Iran can help EU preserve the JCPOA by continuing negotiations with Europe?

Iran Review | Rahman Qahremanpour: Q: What is your opinion about Iran’s expectations of the European package of proposals? Why Iran has been critical of the European Union’s package?

A: In my opinion, the most important expectation of Iran from the European package is to make sure that Europe is serious in cooperation with Iran for the preservation of the nuclear deal, known has the Joint Comprehensive Plan of Action (JCPOA), and that it has the necessary will to do this. This issue is very important for Iran, because if the Islamic Republic of Iran is to stay in the JCPOA, it depends on Europe’s success in offering the necessary support for Tehran. As we know, after accepting the JCPOA in 2015, Iran lost a series of opportunities and, in return, was faced with new ones. At a time that [US President Donald] Trump has quit the agreement, it would be detrimental to Iran if it stayed in it and faced new sanctions as well. Therefore, Iran wants to make sure whether Europe is willing to maintain the JCPOA through cooperation with Iran after Trump withdrew from it. In my opinion, early proposals offered to Iran by Europe caused some doubt in Tehran about Europeans’ will to do this. However, following recent remarks by European officials, especially reactivation of the “Blocking Regulation” by the Council of the European Union and other measures, it seems that Iran’s attitude toward Europe has become more positive in recent weeks and the Islamic Republic feels that Europe has a serious will to preserve the JCPOA. Therefore, one can say that these developments have caused Iran to look more optimistically at the possibility of maintaining the JCPOA. At the same time, Europe has reached the conclusion that it must give a more serious answer to Iran’s concern and this is why it has fulfilled part of its commitments.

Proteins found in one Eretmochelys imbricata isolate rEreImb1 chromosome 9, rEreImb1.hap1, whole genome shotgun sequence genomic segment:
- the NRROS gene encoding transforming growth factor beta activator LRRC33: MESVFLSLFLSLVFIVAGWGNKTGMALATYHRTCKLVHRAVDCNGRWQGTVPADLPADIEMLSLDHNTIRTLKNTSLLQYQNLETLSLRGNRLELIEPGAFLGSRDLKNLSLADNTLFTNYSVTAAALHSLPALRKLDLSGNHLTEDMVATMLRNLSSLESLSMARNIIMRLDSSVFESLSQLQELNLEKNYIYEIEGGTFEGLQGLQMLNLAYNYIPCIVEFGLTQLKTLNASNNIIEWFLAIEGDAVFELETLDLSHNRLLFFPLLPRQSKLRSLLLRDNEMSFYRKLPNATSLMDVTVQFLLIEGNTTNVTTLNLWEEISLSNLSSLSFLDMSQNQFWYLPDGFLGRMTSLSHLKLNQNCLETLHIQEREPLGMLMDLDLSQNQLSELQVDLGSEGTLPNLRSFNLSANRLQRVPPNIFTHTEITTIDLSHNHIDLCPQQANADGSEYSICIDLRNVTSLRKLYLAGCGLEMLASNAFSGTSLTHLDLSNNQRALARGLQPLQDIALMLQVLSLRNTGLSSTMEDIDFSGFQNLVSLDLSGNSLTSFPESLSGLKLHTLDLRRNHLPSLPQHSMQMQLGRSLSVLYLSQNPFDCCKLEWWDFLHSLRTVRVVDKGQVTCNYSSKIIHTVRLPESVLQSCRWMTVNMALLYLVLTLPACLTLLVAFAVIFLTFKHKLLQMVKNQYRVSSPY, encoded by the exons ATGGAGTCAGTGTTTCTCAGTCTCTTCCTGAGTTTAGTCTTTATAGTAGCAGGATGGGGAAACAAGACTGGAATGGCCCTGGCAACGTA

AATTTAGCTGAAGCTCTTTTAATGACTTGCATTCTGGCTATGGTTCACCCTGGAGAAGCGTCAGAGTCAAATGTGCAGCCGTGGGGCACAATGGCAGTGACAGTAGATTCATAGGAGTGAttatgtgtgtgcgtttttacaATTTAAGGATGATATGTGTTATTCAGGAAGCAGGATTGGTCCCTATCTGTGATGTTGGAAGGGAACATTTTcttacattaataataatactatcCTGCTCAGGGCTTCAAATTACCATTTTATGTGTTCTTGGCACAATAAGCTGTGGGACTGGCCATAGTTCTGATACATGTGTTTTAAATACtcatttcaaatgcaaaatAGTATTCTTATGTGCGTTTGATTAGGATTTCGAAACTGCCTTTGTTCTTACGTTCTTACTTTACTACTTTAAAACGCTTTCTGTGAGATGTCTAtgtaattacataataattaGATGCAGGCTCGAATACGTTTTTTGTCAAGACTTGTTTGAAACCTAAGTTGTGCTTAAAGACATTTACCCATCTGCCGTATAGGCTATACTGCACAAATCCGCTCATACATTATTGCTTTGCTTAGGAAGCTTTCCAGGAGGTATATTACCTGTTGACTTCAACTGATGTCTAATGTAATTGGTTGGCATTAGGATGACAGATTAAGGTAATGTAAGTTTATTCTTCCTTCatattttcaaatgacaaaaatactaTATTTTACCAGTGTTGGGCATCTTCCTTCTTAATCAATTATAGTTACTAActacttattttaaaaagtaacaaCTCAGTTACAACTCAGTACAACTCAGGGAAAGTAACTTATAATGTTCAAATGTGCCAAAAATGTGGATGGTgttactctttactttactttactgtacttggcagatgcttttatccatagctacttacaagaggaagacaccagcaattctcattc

Q: So, if Iran’s expectations are not met through the European package, what would be Tehran’s next step in this regard?

A: Look, after Trump’s visit to the UK and his controversial meeting with [Russian President Vladimir] Putin, it seems that Europe has mustered a stronger will to oppose the United States’ excessive demands and this is an important issue. At the present time, Trump’s position has been challenged in the United States and he is under increasing fire for his performance. On the other hand, after he proposed British Prime Minister Theresa May to take legal action against the European Union over the Brexit, the “transatlantic” gap has become evident more than ever before. As a result, the German foreign minister clearly noted that Europe could no longer count on the White House. In other words, this unexpected development at the transatlantic level can be considered as an opportunity for Iran. Therefore, the widening gap between the two sides of the Atlantic has increased Iran’s hope that Europeans would withstand the United States’ excessive demands. However, the reality, which must not be ignored here, is that following new unexpected developments, options available to Iran are prone to change. For example, the country may switch from keeping the JCPOA to leaving it. It does not seem that the option to preserve the JCPOA in cooperation with Russia and China would be beneficial to Iran from an economic viewpoint. In view of its position, the European Union (EU), along with China and Russia, can provide a better guarantee for the survival of the JCPOA and if, for any reason, Iran and the EU start to disagree, China and Russia are two actors with which Iran can enter into a deal. However, the remarks made by Chinese and Russian officials show that they are also willing for Iran to preserve the JCPOA in cooperation with the European Union, China and Russia, and have implied that they cannot preserve the JCPOA on their own.